Syrian refugees“Refugees Welcome.” When arriving in Germany this month, Syrian refugees who braved riots, deplorable travel conditions, and thousands of miles saw this statement written on a makeshift sign as a symbol of comfort, hope, and a new life. Nearly 5,000 refugees escape the horrors of the Syrian conflict every day, and the United Nations estimate that the total will reach 3.5 million by year’s end if this continues.

According to U.N. High Commissioner for Refugees (UNCHCR) Antonio Guterres during a recent press briefing in Geneva, “What is appalling is that the first million fled Syria during two years. The second million fled Syria in (the past) six months. We have now almost one-third of the Syria population that has been displaced, and half in need of assistance.”

Allowing such large numbers of people to resettle within their borders can be daunting for countries willing to help. How can they help refugees restart their lives effectively without draining their natural resources and civil infrastructure? Thankfully, the digital economy is here to help.

Four digital innovations that are making refugees feel welcome

Over the last couple weeks, European leaders have stepped up their support for welcoming refugees into their borders – from U.K. Prime Minister David Cameron to Chancellor Angela Merkel and even President Obama. To turn these pledges into reality, many of these leaders are counting on not just on the generosity and good-hearted nature of their citizens, but also the promise of digital technology.

Here are just a few examples of the possibilities:

  1. Life-saving drones. The nongovernmental organization Migrant Offshore Aid Station (MOAS) is patrolling the Mediterranean Sea with drones, scanning for overcrowded boats of people fleeing to Greece and Italy. Within the first 60 days of use, 3,000 people were saved. And back in May, a collaborative effort between MOAS and the Italian Navy and Coast Guard saved an additional 6,700 people from overcrowded rubber dinghies. Sadly, there are not enough drones to save every refugee right now. Nevertheless, further investment and effort could potentially prevent the death toll seen in recent months.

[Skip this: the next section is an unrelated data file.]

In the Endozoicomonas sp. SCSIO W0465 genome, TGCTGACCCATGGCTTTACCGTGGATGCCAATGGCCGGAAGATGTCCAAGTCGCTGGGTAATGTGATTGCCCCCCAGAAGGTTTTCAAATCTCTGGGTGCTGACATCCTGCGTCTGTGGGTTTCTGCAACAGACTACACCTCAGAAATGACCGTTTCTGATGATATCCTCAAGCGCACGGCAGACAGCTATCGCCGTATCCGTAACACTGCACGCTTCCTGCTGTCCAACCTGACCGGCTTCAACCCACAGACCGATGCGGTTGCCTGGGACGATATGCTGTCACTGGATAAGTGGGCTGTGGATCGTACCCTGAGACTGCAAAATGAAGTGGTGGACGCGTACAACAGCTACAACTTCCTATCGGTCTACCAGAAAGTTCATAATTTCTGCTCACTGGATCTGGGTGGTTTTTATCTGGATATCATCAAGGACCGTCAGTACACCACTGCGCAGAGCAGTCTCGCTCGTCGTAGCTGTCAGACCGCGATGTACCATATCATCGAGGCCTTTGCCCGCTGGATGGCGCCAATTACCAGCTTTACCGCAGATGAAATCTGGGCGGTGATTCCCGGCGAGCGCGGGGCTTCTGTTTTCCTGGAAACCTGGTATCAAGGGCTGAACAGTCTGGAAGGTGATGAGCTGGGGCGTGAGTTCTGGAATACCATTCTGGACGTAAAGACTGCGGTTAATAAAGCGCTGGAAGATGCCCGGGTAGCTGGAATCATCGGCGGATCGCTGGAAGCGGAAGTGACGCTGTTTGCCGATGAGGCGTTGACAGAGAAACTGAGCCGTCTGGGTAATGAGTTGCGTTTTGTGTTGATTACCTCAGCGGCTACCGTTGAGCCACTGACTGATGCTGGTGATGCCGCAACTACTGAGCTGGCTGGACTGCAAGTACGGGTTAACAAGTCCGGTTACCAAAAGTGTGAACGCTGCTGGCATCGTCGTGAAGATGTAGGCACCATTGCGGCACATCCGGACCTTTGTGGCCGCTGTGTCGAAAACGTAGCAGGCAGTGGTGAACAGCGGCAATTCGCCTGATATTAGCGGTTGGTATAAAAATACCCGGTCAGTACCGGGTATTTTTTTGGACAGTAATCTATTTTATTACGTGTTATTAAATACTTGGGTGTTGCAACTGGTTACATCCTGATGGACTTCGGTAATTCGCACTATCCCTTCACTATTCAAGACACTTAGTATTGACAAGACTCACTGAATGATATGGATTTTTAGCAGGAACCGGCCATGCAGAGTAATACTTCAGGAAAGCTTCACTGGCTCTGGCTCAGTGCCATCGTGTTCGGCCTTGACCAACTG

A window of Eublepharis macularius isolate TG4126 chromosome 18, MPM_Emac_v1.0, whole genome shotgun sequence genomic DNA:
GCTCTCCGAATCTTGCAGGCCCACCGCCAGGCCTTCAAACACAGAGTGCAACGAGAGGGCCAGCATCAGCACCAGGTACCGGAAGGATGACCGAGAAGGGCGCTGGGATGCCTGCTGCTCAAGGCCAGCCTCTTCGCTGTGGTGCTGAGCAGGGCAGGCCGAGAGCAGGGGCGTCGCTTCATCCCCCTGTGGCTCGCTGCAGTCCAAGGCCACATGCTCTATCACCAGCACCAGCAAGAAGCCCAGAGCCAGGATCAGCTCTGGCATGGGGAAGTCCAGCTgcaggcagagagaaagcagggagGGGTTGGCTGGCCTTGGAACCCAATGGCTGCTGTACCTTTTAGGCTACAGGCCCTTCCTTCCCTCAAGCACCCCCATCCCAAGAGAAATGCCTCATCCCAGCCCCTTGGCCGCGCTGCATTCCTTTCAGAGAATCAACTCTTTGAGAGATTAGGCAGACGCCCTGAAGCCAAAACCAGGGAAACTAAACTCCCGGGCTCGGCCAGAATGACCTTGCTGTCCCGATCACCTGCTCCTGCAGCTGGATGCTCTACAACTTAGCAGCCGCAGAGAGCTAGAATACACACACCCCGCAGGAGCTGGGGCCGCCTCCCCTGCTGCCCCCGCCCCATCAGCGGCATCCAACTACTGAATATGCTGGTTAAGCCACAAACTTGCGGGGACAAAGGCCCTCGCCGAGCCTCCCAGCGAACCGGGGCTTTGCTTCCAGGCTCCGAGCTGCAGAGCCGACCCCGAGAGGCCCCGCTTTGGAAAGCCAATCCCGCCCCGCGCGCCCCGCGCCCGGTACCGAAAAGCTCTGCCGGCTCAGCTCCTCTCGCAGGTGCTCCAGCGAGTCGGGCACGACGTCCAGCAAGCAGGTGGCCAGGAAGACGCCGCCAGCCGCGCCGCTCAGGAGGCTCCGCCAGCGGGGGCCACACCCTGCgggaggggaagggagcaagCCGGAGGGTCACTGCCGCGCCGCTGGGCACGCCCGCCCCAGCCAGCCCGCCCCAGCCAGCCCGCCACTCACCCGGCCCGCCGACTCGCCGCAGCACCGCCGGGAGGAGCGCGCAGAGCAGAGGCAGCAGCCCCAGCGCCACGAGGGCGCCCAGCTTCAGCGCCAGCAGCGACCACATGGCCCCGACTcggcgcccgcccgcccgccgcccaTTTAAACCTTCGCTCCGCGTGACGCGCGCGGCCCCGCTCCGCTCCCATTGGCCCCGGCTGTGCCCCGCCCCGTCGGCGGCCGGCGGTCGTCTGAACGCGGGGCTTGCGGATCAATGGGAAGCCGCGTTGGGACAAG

1. 3D printing that transforms medical aid. After a successfully 3D printing umbilical cord clips and oxygen-mask parts in Haiti with a 3D printer, Field Ready believes this increasingly popular and convenient technology can allow life-saving supplies to be made where and when they are needed. Considering that relief agencies typically spend as much as 80% of their income on logistics within complex supply chains, this one innovative approach can cut costs by 40%.
  1. Dignity and service through connectedness. In partnership with United Parcel Service (UPS), the office of the UNHCR is refining its processes supporting refugee registration, distribution, data collection, and tracking. Free of charge, UPS is turning its familiar mobile software Trackpad into ReliefLink specifically for the UNHCR. This software provides visibility into what services and food items each household received and when and whether families did not show up for distribution or living elsewhere.
  1. A (digital) classroom for more than 1 million refugee children. UNICEF recently revealed that more than half of the refugee population are children. These are children who through no fault of their own no longer have the normal childhood they enjoyed two years ago – playing with friends, living in a home, and going to school. With massive open online courseware (MOOCs), they can continue their education online from anywhere in the world free of charge. The key is making sure that everyone has the Internet access and mobile devices. Nevertheless, an online version of the Arabic Syrian curriculum and light download capabilities could help reach thousands and secure a bright future for them.

But this is only part of the story. Refugees are also using digital technology to navigate their way to a better life and peaceful home. Check out Danielle’s Beurteaux blog “Tech Helping Refugees Find Their Way.”